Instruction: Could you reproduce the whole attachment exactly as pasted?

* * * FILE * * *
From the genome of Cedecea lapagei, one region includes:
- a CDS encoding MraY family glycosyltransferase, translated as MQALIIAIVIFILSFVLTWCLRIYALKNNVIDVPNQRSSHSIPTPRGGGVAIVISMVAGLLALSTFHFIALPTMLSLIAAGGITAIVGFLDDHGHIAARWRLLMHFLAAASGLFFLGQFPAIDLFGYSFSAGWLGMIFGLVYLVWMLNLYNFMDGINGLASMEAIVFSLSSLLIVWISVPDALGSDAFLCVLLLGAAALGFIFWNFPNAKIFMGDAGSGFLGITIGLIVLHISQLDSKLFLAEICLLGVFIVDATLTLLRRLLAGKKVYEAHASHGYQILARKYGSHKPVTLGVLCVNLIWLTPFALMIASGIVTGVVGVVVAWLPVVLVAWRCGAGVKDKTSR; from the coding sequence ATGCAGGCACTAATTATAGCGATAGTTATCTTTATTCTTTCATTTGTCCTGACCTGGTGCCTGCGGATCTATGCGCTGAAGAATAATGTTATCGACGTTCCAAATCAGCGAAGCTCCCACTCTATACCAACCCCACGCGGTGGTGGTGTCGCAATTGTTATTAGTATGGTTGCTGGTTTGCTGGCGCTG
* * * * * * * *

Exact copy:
From the genome of Cedecea lapagei, one region includes:
- a CDS encoding MraY family glycosyltransferase, translated as MQALIIAIVIFILSFVLTWCLRIYALKNNVIDVPNQRSSHSIPTPRGGGVAIVISMVAGLLALSTFHFIALPTMLSLIAAGGITAIVGFLDDHGHIAARWRLLMHFLAAASGLFFLGQFPAIDLFGYSFSAGWLGMIFGLVYLVWMLNLYNFMDGINGLASMEAIVFSLSSLLIVWISVPDALGSDAFLCVLLLGAAALGFIFWNFPNAKIFMGDAGSGFLGITIGLIVLHISQLDSKLFLAEICLLGVFIVDATLTLLRRLLAGKKVYEAHASHGYQILARKYGSHKPVTLGVLCVNLIWLTPFALMIASGIVTGVVGVVVAWLPVVLVAWRCGAGVKDKTSR; from the coding sequence ATGCAGGCACTAATTATAGCGATAGTTATCTTTATTCTTTCATTTGTCCTGACCTGGTGCCTGCGGATCTATGCGCTGAAGAATAATGTTATCGACGTTCCAAATCAGCGAAGCTCCCACTCTATACCAACCCCACGCGGTGGTGGTGTCGCAATTGTTATTAGTATGGTTGCTGGTTTGCTGGCGCTG